Catholic Insight

PO Box 625, Adelaide Station

36 Adelaide Street E, Toronto

Ontario CANADA M5C 2J8

June, 1998 issue, pp. 13-15

[reprinted with permission]

In March, Tom Reilly, general secretary of the Ontario Conference of Catholic Bishops, stated that com­plaints about the new AIDS curriculum for Catholic schools had prompted the bishops to take a new look at its theology and that a committee would be set up for this purpose. Without waiting for a committee report to appear, Bishop Roman Danylak, apostolic administrator for the Eparchy of Toronto, has prepared a critique of his own, not only of the AIDS curriculum, but also of the Ontario Fully Alive “family life” series and the national (CCCB) Born of the Spirit catechism series.

With respect to the American based AIDS program, we refer readers also to our News in Brief section where we summarize the criticisms of Always Our Children, an American pastoral letter issued last fall. Among the many critics is an American prelate, Bishop Bruskewitz.

In the history of the Church the local bishop has always been acknowledged as the chief teacher in his dio­cese. It is his responsibility to ensure that the Deposit of the Faith is taught and safeguarded. Over the last 40 years this teaching role has been severely circumscribed by national and regional bishops’ conferences which, in turn, have relied heavily on general and specialized staff to advise them. Not infrequently their advice and printed productions have been less than helpful. Bishops like Roman Danylak and Fabian Bruskewitz are now reclaiming their authority and re-asserting their responsibility for what is being taught.

Bishop Danylak writes of the necessity for us to have “not only dedicated teachers who are living their Faith as models for our children but also instruments and methods of catechesis in complete harmony with the Church as Mother and Teacher.”

We welcome the fact that the Ontario bishops are responding to the concerns expressed about the AIDS cur­riculum. We encourage others, whether teachers or parents, who have had an opportunity to study the AIDS program or Fully Alive, to present their views to Mr. Tom Reilly, Ontario Conference of Catholic Bishops, 50 St. Mary Street, Toronto Ontario, and perhaps also write to Catholic Insight. Objections to Born of the Spirit can be sent to the National Office of Religious Education, CCCB, 90 Parent Avenue, Ottawa, Ontario CANADA K1N 7B1; tel 613/241-9461.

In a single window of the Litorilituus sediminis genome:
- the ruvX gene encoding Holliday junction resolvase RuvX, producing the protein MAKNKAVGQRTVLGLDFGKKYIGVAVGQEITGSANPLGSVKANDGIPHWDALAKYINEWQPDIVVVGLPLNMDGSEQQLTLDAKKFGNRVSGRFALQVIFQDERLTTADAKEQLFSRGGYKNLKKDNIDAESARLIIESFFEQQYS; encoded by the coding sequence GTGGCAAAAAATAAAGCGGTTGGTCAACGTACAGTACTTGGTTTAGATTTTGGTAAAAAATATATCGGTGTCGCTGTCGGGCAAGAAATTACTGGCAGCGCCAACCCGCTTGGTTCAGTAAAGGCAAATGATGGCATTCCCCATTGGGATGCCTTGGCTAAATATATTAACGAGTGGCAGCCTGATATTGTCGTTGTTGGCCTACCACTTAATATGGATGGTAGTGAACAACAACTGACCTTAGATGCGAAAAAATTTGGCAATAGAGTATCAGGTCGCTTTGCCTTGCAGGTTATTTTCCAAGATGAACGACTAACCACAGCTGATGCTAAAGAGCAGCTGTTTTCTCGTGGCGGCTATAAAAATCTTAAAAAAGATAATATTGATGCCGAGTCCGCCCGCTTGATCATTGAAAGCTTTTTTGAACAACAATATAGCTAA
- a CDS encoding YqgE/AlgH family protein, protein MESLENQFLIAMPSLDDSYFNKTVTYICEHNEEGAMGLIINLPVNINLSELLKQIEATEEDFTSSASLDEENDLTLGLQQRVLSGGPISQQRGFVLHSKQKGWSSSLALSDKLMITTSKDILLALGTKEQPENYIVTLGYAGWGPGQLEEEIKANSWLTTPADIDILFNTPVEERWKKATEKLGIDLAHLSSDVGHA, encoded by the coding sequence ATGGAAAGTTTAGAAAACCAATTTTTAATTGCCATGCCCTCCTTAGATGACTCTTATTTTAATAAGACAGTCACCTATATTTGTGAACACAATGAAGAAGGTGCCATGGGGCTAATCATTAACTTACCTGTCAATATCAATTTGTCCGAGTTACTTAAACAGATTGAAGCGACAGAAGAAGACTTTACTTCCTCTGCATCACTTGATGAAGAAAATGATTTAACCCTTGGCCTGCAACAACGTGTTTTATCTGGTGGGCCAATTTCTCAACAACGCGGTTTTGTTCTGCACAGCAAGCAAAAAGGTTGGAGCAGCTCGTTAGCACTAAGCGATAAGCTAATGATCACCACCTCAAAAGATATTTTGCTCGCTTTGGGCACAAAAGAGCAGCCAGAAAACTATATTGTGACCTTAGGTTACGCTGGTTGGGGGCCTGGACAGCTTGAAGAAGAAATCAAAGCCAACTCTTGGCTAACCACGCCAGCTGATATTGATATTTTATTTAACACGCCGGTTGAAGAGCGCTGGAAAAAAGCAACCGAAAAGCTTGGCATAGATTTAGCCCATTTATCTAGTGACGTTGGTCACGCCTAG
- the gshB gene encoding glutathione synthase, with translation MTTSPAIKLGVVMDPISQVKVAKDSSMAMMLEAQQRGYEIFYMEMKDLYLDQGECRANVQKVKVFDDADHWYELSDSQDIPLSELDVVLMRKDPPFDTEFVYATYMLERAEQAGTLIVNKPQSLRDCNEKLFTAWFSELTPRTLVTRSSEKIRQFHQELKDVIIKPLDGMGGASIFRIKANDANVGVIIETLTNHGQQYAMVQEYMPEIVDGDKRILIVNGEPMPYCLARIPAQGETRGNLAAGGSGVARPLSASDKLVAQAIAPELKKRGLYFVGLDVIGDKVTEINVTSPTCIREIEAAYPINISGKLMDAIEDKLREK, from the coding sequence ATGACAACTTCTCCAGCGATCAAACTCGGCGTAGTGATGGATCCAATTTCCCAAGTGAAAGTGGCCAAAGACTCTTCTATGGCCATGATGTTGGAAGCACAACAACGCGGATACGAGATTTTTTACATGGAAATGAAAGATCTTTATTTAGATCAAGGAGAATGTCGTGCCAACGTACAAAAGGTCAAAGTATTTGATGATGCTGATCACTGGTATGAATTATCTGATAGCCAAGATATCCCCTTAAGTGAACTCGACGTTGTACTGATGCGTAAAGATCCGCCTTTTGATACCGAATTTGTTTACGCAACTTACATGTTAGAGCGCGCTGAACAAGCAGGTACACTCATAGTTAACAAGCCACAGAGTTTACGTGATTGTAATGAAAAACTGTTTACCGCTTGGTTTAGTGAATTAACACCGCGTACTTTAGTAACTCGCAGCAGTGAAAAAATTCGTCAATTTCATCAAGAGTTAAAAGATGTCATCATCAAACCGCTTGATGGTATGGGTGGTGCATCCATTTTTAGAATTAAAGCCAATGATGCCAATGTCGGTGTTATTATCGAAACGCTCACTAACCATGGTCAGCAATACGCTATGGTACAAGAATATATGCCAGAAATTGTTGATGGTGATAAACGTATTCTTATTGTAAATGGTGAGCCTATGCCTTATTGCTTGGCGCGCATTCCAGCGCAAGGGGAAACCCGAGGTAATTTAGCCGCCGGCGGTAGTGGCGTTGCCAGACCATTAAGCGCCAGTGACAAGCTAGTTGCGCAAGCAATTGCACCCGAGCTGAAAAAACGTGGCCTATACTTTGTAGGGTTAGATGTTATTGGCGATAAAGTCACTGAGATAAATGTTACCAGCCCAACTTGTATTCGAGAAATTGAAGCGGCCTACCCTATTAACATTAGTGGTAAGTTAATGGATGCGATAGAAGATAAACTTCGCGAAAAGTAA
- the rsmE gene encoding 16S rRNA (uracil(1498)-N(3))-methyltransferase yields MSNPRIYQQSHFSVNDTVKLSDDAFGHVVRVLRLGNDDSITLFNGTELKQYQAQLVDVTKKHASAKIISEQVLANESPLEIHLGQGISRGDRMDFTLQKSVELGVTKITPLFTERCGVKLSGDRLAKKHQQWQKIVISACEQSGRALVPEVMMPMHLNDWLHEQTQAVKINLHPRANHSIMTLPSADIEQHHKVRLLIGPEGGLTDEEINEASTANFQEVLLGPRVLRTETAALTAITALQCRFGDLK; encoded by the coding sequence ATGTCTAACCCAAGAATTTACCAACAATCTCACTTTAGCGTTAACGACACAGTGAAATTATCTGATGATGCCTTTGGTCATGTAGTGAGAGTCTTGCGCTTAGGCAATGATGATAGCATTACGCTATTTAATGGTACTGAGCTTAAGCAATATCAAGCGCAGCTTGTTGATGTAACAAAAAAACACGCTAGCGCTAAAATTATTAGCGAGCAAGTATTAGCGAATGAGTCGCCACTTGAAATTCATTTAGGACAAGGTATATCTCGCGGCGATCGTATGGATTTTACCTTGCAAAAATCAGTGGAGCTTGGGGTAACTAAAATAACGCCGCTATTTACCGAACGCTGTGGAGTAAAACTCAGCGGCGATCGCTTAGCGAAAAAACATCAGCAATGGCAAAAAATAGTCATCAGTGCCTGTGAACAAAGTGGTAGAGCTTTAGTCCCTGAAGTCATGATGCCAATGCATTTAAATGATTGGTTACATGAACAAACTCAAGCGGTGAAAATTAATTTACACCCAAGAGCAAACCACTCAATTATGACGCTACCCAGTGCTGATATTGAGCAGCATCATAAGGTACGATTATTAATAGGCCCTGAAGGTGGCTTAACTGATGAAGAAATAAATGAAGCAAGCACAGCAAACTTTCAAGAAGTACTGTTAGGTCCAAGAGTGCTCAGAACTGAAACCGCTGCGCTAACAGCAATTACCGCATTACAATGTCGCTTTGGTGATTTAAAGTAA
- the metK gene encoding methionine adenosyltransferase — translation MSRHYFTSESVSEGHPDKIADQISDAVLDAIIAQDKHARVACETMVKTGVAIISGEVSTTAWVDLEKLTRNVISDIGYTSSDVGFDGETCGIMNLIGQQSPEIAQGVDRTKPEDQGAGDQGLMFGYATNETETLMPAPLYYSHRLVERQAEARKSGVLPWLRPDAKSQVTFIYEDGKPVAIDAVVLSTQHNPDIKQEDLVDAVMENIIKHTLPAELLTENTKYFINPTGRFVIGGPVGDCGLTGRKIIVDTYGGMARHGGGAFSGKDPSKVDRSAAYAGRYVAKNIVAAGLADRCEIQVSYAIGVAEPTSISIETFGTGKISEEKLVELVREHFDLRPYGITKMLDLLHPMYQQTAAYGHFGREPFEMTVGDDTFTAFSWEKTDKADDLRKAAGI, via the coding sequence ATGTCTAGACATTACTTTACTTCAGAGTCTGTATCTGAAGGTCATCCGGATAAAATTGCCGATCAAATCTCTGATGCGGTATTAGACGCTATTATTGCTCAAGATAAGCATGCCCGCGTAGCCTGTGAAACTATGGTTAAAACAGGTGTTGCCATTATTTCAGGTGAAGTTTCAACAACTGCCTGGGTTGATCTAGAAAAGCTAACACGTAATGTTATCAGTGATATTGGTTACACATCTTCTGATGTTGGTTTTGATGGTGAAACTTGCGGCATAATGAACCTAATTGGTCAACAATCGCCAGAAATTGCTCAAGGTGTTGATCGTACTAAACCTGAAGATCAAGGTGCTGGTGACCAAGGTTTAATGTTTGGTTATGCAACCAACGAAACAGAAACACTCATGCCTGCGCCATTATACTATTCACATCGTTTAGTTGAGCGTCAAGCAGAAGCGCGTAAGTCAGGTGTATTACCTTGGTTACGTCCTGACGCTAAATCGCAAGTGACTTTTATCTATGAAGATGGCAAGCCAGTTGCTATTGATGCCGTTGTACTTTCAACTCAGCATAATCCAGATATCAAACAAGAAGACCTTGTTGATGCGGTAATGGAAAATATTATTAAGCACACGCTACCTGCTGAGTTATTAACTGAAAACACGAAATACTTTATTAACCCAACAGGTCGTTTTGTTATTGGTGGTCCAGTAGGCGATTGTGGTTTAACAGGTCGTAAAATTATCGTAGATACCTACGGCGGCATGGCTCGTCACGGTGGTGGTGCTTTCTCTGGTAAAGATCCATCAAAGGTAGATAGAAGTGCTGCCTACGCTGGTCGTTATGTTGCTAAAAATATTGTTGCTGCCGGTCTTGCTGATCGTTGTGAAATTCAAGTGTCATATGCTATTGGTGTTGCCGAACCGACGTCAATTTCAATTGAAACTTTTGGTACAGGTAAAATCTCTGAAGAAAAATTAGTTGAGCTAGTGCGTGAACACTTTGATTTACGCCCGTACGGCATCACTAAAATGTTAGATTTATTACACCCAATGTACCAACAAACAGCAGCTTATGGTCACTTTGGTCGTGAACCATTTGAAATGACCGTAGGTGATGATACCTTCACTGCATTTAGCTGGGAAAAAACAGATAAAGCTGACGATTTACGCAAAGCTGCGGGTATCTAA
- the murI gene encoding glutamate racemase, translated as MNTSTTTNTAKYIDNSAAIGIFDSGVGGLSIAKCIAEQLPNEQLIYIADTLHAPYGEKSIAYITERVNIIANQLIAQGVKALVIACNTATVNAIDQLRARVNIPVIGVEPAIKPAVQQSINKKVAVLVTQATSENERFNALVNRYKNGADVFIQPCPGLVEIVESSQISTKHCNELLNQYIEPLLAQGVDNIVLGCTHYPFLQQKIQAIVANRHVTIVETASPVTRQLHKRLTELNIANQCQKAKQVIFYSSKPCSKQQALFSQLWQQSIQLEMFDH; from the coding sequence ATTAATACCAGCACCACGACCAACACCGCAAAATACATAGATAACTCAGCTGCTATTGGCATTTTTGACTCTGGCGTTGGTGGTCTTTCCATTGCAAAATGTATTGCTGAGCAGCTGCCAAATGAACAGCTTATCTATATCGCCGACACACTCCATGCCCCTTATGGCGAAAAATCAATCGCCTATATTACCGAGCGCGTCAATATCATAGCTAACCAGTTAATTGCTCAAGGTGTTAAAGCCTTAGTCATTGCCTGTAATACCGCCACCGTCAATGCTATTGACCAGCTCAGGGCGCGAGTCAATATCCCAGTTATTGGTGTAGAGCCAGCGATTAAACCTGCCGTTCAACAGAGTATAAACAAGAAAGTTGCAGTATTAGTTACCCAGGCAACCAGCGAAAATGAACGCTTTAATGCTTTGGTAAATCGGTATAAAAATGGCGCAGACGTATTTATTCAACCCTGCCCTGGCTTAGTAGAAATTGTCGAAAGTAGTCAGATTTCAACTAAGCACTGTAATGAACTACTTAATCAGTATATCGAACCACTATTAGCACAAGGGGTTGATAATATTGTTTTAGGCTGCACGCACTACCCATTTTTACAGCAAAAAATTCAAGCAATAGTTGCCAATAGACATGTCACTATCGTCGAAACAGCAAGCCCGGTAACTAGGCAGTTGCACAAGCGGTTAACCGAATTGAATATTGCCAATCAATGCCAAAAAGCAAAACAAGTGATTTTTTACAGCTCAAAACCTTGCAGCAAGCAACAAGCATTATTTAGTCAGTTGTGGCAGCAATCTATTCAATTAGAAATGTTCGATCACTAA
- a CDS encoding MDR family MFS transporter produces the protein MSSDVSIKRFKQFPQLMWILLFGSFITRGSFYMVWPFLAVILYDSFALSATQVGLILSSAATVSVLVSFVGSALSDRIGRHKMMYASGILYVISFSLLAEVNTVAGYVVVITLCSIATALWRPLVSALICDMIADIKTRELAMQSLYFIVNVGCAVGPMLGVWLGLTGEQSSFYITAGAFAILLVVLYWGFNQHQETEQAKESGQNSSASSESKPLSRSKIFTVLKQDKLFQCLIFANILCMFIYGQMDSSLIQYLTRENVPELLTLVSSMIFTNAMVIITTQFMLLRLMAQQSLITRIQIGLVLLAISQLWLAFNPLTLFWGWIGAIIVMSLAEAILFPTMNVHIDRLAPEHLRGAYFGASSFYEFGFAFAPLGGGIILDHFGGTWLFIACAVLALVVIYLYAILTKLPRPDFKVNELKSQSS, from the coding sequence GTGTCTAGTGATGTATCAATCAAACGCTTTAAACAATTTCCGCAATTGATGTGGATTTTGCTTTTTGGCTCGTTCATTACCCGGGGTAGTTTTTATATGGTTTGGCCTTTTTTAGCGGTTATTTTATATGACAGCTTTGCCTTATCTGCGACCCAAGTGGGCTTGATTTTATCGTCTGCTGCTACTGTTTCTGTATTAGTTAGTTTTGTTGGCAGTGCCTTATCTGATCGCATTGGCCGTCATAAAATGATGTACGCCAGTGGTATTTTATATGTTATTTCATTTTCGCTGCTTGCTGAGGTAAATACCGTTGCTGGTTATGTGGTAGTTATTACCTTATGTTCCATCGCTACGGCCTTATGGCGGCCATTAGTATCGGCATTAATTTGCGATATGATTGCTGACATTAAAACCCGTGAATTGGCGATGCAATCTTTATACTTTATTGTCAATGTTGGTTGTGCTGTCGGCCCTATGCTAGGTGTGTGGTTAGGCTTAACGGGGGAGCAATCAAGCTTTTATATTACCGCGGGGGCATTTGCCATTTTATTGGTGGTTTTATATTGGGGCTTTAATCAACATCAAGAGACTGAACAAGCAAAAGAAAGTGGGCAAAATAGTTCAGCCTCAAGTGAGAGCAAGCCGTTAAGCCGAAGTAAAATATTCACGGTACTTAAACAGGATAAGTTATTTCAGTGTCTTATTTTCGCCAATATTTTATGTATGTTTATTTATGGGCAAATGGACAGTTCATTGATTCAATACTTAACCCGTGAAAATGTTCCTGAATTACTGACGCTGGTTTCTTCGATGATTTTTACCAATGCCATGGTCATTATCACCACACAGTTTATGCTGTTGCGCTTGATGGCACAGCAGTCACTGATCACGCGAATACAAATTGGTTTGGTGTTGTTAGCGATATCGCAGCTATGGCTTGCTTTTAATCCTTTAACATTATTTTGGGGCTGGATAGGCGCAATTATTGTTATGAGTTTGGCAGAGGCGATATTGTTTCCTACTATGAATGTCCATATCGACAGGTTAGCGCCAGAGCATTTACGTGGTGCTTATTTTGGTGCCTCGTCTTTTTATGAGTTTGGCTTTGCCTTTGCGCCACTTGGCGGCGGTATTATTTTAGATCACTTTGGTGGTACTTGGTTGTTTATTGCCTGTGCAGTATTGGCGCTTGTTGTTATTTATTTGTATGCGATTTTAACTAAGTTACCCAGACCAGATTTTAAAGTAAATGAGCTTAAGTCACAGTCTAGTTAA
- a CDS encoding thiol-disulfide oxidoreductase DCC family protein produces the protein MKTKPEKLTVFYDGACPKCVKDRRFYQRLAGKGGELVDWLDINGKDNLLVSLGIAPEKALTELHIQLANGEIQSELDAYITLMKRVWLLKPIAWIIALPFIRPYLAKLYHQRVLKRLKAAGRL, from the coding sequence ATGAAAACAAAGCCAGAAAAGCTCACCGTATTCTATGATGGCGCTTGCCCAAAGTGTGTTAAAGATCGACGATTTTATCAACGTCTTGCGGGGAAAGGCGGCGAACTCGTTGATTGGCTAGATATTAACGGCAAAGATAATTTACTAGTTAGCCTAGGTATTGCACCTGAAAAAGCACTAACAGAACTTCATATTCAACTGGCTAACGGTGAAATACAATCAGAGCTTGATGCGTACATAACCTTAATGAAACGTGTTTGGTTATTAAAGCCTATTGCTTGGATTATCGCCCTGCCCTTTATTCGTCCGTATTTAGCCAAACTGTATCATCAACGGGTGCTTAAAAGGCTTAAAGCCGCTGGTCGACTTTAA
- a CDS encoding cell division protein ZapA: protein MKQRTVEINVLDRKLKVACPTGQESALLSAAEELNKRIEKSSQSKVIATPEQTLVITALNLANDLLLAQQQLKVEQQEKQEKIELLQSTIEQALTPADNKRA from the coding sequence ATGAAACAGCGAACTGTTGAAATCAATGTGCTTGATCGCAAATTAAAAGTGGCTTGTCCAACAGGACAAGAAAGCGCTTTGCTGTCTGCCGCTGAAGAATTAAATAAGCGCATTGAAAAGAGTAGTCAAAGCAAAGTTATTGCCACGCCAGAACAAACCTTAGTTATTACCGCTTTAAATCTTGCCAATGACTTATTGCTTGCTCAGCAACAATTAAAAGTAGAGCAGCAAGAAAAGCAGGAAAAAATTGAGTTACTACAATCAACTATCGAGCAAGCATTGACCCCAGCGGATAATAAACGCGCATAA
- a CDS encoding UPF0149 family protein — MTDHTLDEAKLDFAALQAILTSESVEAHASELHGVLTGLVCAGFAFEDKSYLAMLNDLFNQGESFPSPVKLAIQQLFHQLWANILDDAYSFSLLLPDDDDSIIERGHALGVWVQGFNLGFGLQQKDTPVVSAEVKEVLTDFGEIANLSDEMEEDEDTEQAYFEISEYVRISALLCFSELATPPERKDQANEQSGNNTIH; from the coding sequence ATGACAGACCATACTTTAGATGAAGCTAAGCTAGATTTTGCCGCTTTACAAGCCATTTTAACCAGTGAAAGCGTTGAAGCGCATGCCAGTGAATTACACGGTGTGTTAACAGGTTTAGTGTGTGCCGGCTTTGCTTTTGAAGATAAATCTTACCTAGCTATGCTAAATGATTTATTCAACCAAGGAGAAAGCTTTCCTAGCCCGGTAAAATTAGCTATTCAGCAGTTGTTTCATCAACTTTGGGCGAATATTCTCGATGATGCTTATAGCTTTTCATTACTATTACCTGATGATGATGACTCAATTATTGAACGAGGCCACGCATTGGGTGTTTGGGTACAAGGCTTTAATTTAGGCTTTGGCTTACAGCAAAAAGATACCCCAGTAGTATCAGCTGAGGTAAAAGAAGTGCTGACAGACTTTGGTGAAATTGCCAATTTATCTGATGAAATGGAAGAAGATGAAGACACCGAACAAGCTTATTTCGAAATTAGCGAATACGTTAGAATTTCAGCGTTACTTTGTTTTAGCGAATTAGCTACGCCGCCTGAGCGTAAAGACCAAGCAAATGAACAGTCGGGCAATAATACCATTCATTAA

First I thank most sincerely the Toronto Catholic School Board (M.S.S.B.), the Dufferin-Peel Catholic District School Board and all their members and our dedicated principals, teachers, clergy and parents who have devoted their lives to the Catholic education of our children. “Those who instruct oth­ers unto justice shall shine like stars for all eternity.” (Daniel 12:3)

At this time our Catholic schools are under a con­tinuing threat. In 1997 secularists undid the work of generations and succeeded in destroying our Catholic school systems in Newfoundland and Quebec. The situation in Ontario calls for constant vigilance and the guidance of the Holy Spirit.

Our schools must be truly Catholic if they are to survive. This means we must not only have dedi­cated teachers who are living their Faith as models for our children but also instruments and methods of catechesis in complete harmony with the Church as Mother and Teacher.

Out of her treasury of wisdom and grace and ex­perience the Church has given us legislation and guidelines suited to form Catholics who are faithful to Christ and His call to holiness. We have the Apostolic Exhortation Catechesi tradendae (Handing on the Faith) of Pope John Paul II, 1979. We have the new Catechetical Directory of 1997. We also have the magnificent Catechism of the Catholic Church. These and other magisterial documents should be our guides.

Despite dedicated teachers and expensive pro­grams, our children are, in the main, not adequately instructed in their faith and often do not even know essential prayers and teachings. Among the reasons for this, I believe, are the seriously flawed texts and defective methodology.

After much prayer, reflection and consultation, and keeping in mind my responsibilities as bishop and Apostolic Administrator of the Eparchy of Toronto, I believe it is my duty to call for major modifications in the courses at present in use in our schools. I therefore ask for the following changes:

1. The Training of Teachers